You bought something that is defective - a car, boat or a washing machine. If the seller and the manufacturer won't - or can't - honor the warranty, then you need to know about the following three laws. They are in order of importance so take note.
All of this presupposes you bought something with a warranty from a merchant. I am not talking about things you bought at a garage sale or from some dude on Craig's List. The laws are in descending order of importance. And there is an overlap as well. You may be able to invoke more than one law at a time, depending on what your product is.
When it will help: You bought a new car or truck which is defective.
How can it help? All 50 states have lemon laws and generally they apply when a brand new vehicle has a defect that cannot be fixed after four repair attempts (some states say three) or 25 to 30 days in the shop. If you hit one of those two thresholds, the manufacturer must buy your vehicle back for a refund or swap you into a new, non-defective replacement. They must also pay your attorney fees and court costs. In other words: If you have a good lemon law claim, it will cost you nothing to pursue it with an attorney. If your problem is with a non-new car which still has a warranty in place OR a new car which doesn't quite fit the Lemon Law, proceed to the next law.
When it will help: You bought a defective consumer product that came with a warranty.
How can it help? This is a Federal statute that covers any consumer product with a manufacturer's warranty. It overlaps with the lemon laws and covers things other than cars or trucks. This is what you will be looking at if you bought a bad RV, ATV, motorcycle, watercraft and so on since most state lemon laws do not cover those things. This law does not have the bright line of the four times or 30-days down limits but applies to items which cannot be repaired after a "reasonable" number of repair attempts. The law allows for a refund or replacement as well, along with attorney fees and court costs. The tricky part is knowing what "reasonable" is, which can vary from case to case. If you have a lemon law claim, you can also use this law since the two overlap. And like the lemon law claim, many attorneys will handle Magnuson Moss claims without charging you for fees since the fees are recoverable from the other side if you win.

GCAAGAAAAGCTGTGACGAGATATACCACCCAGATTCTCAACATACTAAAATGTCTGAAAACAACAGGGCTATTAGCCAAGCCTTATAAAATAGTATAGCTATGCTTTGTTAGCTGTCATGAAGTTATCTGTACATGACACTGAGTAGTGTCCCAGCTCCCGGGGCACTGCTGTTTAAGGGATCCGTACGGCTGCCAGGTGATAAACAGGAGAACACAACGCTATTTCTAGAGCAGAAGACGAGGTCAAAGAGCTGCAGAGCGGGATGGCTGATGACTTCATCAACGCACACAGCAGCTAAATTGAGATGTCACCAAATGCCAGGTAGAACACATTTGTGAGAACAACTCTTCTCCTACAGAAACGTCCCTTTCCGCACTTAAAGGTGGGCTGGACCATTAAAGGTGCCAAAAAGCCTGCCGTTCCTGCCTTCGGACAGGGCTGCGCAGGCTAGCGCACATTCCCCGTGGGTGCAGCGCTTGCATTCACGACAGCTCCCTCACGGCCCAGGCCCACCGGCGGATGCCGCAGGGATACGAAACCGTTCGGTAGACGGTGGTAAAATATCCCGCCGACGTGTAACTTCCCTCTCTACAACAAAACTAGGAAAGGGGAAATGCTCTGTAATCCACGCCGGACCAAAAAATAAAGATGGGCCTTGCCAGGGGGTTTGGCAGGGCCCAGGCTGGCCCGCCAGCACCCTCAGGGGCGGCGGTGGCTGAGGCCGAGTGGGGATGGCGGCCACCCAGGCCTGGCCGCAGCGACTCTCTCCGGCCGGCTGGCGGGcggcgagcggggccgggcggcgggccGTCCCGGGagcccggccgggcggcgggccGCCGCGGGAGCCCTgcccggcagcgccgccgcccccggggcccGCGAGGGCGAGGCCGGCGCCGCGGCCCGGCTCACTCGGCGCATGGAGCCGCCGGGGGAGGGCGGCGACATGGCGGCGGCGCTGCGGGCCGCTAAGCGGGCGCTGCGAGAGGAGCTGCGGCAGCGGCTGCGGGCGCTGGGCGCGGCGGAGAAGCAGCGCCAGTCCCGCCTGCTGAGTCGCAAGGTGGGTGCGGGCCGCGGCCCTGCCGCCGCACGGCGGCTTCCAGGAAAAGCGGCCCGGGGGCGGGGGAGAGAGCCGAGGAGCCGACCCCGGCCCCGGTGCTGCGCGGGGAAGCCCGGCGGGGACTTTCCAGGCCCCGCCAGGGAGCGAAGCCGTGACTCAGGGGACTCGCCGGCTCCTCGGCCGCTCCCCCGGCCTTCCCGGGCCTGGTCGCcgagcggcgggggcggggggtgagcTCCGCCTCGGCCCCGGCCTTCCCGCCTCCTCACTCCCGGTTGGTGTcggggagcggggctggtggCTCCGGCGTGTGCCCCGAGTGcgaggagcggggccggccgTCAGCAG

When it will help: You bought a non-consumer product which is defective.
How can it help? This law governs the sale of goods and is the source of most warranty law in 49 states and sometimes Louisiana. The rights to reject nonconforming goods or to return goods which cannot be repaired arise from the UCC. Likewise, the definitions of what constitute a warranty come from here. This law does not explicitly allow for the recovery of attorney fees from the other side so it is not as lovable as the laws above. Still, if it's all you have, it will help. And, this law overlaps with the Magnuson Moss cases and the Lemon Law cases. Since this law covers the sales of all goods, it covers more transactions than the preceding laws. But since it does not allow for the recovery of fees and costs, it means that many smaller cases will not be economically feasible to pursue unless you want to DIY in small claims.
There you have it. And as I said, the laws overlap such that if you have a Lemon Law claim you also have a Magnuson Moss and UCC claim. If you have a Magnuson Moss claim, you also have a UCC claim. It's just the poor UCC claim which sometimes might be brought as a standalone (when you have a defective non-consumer good, for example). And why would you want to stack claims in the first place? Just in case you lose a count of your action on a technicality. File every cause of action you have. To paraphrase a famous quote: File them all; let the court sort them out.
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Steve Lehto is a writer and attorney and has been practicing law for 23 years, almost exclusively in consumer protection and Michigan lemon law. He wrote The Lemon Law Bible and Chrysler's Turbine Car: The Rise and Fall of Detroit's Coolest Creation.
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